When you realize that you've got a plumbing problem in your home, it's common sense that your first instinct should be to call a licensed plumber to handle the situation. After all, a minor issue with your pipes, fixtures or water supply can quickly turn into something major if it's handled incorrectly. On the other hand, there's no harm in taking a look at a non-emergency situation and seeing if you can tackle it yourself. While many household jobs are best left to a professional, a handful are often safe to tackle with the right approach. Here are three problems that you can often fix yourself.
Inconsistent Shower Pressure
Over time, mineral deposits from your water can clog the shower head, which results in an inconsistent spray. If you look closely at the shower head while the water is on and find that certain holes appear blocked, carefully unscrew the head of the fixture from the pipe that protrudes from the wall. You don't have to shut off the water supply for this job. Place the shower head in a large bowl and soak it with a calcium deposit remover, which is commonly available at general merchandise stores and home improvement stores. After five minutes, wipe off the shower head, screw it back on the pipe and check if the flow has improved. If not, repeat the process.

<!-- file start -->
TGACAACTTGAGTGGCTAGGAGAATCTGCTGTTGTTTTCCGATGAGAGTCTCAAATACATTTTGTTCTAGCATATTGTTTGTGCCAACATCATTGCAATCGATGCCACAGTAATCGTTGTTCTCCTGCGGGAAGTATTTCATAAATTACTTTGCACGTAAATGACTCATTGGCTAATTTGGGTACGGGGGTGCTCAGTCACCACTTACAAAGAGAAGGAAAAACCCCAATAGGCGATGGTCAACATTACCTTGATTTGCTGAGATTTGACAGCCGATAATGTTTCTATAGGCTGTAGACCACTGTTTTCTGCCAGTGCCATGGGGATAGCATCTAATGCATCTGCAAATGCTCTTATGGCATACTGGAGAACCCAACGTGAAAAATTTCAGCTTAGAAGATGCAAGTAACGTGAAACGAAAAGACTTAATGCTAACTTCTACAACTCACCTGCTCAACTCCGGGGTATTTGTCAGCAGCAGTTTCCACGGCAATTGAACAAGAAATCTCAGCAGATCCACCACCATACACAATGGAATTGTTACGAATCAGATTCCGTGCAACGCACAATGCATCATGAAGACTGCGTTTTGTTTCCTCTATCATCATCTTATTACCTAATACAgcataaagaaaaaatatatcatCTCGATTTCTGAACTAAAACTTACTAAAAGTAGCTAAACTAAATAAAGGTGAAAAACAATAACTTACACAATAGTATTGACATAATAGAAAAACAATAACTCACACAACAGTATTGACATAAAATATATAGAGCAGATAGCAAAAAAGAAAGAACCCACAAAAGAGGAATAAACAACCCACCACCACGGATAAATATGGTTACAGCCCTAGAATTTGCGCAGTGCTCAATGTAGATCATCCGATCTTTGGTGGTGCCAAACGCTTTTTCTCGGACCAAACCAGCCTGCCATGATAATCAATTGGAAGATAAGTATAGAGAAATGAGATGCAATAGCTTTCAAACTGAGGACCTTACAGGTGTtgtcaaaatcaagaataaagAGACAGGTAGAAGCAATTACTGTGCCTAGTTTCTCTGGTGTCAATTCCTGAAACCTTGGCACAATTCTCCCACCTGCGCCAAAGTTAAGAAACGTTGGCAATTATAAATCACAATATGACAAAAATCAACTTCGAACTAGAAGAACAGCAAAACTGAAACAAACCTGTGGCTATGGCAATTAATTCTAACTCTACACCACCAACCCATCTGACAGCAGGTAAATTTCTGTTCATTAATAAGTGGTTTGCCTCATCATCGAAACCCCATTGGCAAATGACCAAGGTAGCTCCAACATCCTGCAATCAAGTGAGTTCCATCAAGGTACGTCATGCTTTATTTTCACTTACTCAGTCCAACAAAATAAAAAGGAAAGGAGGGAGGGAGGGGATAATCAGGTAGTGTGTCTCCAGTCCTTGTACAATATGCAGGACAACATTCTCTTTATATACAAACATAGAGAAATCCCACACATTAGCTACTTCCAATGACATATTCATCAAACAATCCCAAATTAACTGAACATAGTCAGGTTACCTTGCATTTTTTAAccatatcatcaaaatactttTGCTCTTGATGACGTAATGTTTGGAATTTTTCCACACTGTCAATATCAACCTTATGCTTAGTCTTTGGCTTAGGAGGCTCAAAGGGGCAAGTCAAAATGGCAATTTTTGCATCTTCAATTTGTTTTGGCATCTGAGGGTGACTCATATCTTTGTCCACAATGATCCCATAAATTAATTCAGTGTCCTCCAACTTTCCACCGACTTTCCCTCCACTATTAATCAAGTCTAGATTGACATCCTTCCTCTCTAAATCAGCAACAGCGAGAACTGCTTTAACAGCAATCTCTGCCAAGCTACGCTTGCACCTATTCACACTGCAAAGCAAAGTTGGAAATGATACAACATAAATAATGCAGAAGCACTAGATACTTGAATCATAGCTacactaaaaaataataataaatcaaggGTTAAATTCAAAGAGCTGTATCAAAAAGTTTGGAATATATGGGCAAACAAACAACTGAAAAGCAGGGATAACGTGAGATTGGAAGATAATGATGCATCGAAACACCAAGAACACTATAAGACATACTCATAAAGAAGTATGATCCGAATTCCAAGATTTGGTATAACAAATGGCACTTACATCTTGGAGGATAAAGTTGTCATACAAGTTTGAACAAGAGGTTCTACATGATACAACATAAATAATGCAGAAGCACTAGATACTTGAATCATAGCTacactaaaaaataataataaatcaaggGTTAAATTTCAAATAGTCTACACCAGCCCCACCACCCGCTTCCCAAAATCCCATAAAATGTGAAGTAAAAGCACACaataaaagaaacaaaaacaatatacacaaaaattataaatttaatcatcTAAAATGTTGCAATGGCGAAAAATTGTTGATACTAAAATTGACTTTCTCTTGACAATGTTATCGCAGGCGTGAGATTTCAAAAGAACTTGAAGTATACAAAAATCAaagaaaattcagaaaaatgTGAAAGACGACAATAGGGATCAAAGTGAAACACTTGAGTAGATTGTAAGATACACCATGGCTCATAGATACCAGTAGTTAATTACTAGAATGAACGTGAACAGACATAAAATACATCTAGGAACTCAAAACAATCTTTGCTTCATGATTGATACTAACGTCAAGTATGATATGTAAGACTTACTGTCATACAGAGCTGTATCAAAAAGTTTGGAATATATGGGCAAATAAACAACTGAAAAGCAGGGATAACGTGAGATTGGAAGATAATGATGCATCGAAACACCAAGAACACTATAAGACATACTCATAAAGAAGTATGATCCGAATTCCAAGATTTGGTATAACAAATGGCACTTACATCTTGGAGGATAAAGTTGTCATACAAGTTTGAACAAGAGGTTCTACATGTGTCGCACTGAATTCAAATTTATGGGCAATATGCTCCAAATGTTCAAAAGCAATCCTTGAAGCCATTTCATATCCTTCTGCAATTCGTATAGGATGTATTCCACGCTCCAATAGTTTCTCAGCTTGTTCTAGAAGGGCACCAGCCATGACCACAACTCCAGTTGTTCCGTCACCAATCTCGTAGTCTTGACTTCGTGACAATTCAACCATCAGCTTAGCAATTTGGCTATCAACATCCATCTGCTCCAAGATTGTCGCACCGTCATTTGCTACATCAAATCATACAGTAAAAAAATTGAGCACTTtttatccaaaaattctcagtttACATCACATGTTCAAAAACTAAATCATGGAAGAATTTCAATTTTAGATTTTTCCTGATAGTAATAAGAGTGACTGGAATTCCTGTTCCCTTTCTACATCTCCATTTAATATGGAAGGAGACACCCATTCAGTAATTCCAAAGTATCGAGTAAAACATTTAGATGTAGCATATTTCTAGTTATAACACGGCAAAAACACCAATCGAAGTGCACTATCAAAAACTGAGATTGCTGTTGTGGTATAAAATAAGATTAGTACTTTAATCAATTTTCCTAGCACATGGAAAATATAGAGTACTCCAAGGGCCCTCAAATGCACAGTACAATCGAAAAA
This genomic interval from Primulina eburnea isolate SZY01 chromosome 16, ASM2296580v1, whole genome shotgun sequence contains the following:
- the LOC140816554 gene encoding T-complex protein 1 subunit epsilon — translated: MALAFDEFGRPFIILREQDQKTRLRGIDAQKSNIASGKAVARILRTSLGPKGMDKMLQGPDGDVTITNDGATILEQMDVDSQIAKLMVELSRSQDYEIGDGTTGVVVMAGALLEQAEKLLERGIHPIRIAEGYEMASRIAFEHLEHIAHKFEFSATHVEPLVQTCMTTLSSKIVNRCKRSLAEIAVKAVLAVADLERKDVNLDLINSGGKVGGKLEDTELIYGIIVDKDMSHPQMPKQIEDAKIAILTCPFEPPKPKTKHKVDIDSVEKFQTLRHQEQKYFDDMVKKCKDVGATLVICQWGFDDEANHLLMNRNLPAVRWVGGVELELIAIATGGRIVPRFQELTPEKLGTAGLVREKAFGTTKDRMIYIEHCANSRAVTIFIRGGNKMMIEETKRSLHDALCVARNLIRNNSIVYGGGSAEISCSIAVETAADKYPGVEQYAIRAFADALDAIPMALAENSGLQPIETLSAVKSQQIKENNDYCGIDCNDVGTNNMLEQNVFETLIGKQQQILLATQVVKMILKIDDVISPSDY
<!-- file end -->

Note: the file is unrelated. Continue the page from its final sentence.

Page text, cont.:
Clogged Bathroom Sink
Although some clogged drains can be serious, a slow-draining bathroom sink is often easy to fix yourself. Unscrew or pull out the stopper and insert a plastic drain snake, which is a long, thin device with plastic barbs along its length. Push the snake as far into the drain as you can and then slowly pull it out. The barbs will catch clumps of hair and other debris that have been blocking the drain. Repeat this process until the snake comes out mostly clean. Replace the stopper and check how quickly the water drains.
A dripping faucet isn't a major problem, but it can be a major annoyance due to the constant "drip-drip" noise. Often, this project takes only a couple minute to address. Unscrew the tip of the faucet and check the condition of the rubber washer inside. Over time, these washers can deteriorate to the point that they're no longer forming a seal. If it appears warped, rotten or otherwise damaged, remove it. Buy a replacement washer at a home improvement store for less than a dollar and slip the replacement into place. Screw the tip of the faucet back in and you'll likely see an immediate stop to the dripping.
To learn more, contact a plumbing company like Trenchless Pipe Technologies.